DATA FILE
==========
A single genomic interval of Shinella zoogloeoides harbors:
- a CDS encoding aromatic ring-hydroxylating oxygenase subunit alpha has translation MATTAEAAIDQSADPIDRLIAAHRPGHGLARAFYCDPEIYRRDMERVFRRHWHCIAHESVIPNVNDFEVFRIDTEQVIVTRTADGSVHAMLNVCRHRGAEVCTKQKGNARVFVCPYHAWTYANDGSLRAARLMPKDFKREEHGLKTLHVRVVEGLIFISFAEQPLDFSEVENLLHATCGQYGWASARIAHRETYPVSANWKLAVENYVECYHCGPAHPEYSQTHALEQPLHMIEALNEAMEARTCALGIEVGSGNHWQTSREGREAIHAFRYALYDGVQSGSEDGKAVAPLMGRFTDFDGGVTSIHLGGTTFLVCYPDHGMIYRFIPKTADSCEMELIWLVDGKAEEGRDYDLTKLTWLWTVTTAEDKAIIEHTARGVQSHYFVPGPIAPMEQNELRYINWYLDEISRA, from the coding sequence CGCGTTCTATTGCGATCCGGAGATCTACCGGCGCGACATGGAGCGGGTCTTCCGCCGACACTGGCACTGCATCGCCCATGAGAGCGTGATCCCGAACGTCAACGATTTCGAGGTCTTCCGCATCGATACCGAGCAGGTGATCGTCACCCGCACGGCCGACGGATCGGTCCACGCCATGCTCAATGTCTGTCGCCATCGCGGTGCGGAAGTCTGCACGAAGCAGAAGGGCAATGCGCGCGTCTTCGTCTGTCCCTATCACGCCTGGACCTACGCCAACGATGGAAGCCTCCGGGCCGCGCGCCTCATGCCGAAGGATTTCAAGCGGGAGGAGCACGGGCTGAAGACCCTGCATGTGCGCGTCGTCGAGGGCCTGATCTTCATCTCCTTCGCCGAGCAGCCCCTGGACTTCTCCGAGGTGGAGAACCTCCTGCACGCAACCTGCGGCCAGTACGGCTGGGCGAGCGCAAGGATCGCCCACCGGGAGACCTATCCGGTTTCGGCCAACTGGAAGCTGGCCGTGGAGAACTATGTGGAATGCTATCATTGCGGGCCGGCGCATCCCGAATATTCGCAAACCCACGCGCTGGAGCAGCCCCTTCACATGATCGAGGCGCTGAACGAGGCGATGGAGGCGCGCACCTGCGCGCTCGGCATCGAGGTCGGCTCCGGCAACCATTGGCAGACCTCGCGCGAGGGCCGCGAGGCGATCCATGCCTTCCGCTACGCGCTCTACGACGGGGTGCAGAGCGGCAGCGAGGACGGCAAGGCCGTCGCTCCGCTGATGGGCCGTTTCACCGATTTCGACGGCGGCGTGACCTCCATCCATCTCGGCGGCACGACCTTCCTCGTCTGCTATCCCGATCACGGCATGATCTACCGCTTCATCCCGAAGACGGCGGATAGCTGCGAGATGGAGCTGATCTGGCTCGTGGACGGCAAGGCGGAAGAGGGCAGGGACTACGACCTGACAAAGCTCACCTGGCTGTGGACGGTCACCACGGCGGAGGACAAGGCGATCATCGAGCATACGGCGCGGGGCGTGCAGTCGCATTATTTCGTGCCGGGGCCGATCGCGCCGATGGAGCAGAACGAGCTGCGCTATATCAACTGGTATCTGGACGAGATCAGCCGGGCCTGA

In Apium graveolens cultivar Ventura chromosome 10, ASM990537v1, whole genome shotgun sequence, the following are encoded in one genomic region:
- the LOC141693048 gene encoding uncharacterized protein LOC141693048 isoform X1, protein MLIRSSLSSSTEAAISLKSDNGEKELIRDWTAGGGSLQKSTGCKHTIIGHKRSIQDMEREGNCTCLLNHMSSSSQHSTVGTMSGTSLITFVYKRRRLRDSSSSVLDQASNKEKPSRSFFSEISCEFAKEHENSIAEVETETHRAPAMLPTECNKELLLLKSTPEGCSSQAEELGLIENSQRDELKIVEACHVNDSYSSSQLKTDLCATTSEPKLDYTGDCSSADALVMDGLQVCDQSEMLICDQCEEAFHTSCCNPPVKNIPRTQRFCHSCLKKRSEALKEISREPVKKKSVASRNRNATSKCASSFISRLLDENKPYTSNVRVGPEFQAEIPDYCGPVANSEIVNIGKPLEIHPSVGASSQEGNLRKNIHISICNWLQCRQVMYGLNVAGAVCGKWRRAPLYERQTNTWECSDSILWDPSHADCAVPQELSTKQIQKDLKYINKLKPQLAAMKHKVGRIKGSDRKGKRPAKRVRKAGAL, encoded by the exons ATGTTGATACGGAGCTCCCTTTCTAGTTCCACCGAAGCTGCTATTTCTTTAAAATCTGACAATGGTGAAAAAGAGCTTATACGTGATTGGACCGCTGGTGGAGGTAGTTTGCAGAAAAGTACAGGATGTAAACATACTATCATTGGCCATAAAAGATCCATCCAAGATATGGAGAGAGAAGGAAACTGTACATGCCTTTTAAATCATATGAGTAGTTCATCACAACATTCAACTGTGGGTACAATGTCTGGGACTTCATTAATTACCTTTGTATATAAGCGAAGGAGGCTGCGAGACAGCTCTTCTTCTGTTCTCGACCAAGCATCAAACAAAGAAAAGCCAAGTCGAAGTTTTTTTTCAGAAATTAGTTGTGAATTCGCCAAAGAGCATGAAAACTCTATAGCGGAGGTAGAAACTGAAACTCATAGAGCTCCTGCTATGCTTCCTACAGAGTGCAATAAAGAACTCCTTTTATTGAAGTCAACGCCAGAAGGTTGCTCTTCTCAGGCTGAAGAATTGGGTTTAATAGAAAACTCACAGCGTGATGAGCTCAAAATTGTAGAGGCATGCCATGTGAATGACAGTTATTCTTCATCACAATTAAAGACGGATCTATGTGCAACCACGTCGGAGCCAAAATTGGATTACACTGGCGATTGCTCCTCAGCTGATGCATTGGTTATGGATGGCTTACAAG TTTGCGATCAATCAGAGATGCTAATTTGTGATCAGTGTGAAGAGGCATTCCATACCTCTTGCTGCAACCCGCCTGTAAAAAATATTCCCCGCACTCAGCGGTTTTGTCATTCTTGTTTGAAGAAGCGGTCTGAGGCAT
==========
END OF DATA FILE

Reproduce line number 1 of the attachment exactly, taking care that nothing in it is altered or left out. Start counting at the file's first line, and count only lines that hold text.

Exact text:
A single genomic interval of Shinella zoogloeoides harbors: